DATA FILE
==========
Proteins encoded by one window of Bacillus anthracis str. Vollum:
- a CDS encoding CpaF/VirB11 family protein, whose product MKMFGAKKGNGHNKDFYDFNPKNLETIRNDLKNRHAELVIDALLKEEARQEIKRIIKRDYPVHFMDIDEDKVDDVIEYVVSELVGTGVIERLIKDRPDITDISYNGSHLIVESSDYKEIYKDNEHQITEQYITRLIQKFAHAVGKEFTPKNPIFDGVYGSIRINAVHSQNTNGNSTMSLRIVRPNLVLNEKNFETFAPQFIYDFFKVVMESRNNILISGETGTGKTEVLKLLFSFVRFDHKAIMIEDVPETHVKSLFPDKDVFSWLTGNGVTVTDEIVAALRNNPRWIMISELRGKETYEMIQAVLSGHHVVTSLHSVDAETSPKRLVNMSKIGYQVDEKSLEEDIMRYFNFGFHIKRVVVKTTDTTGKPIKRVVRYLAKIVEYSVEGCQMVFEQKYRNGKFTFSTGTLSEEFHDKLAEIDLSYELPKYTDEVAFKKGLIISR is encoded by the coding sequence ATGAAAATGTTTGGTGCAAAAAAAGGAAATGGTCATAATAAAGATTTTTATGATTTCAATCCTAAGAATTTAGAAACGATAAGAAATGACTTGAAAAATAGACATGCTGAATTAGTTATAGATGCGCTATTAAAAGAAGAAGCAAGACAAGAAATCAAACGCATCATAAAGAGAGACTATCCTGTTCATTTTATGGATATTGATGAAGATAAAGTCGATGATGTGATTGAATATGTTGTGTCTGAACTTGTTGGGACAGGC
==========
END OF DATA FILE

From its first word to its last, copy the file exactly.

Proteins encoded by one window of Bacillus anthracis str. Vollum:
- a CDS encoding CpaF/VirB11 family protein, whose product MKMFGAKKGNGHNKDFYDFNPKNLETIRNDLKNRHAELVIDALLKEEARQEIKRIIKRDYPVHFMDIDEDKVDDVIEYVVSELVGTGVIERLIKDRPDITDISYNGSHLIVESSDYKEIYKDNEHQITEQYITRLIQKFAHAVGKEFTPKNPIFDGVYGSIRINAVHSQNTNGNSTMSLRIVRPNLVLNEKNFETFAPQFIYDFFKVVMESRNNILISGETGTGKTEVLKLLFSFVRFDHKAIMIEDVPETHVKSLFPDKDVFSWLTGNGVTVTDEIVAALRNNPRWIMISELRGKETYEMIQAVLSGHHVVTSLHSVDAETSPKRLVNMSKIGYQVDEKSLEEDIMRYFNFGFHIKRVVVKTTDTTGKPIKRVVRYLAKIVEYSVEGCQMVFEQKYRNGKFTFSTGTLSEEFHDKLAEIDLSYELPKYTDEVAFKKGLIISR is encoded by the coding sequence ATGAAAATGTTTGGTGCAAAAAAAGGAAATGGTCATAATAAAGATTTTTATGATTTCAATCCTAAGAATTTAGAAACGATAAGAAATGACTTGAAAAATAGACATGCTGAATTAGTTATAGATGCGCTATTAAAAGAAGAAGCAAGACAAGAAATCAAACGCATCATAAAGAGAGACTATCCTGTTCATTTTATGGATATTGATGAAGATAAAGTCGATGATGTGATTGAATATGTTGTGTCTGAACTTGTTGGGACAGGC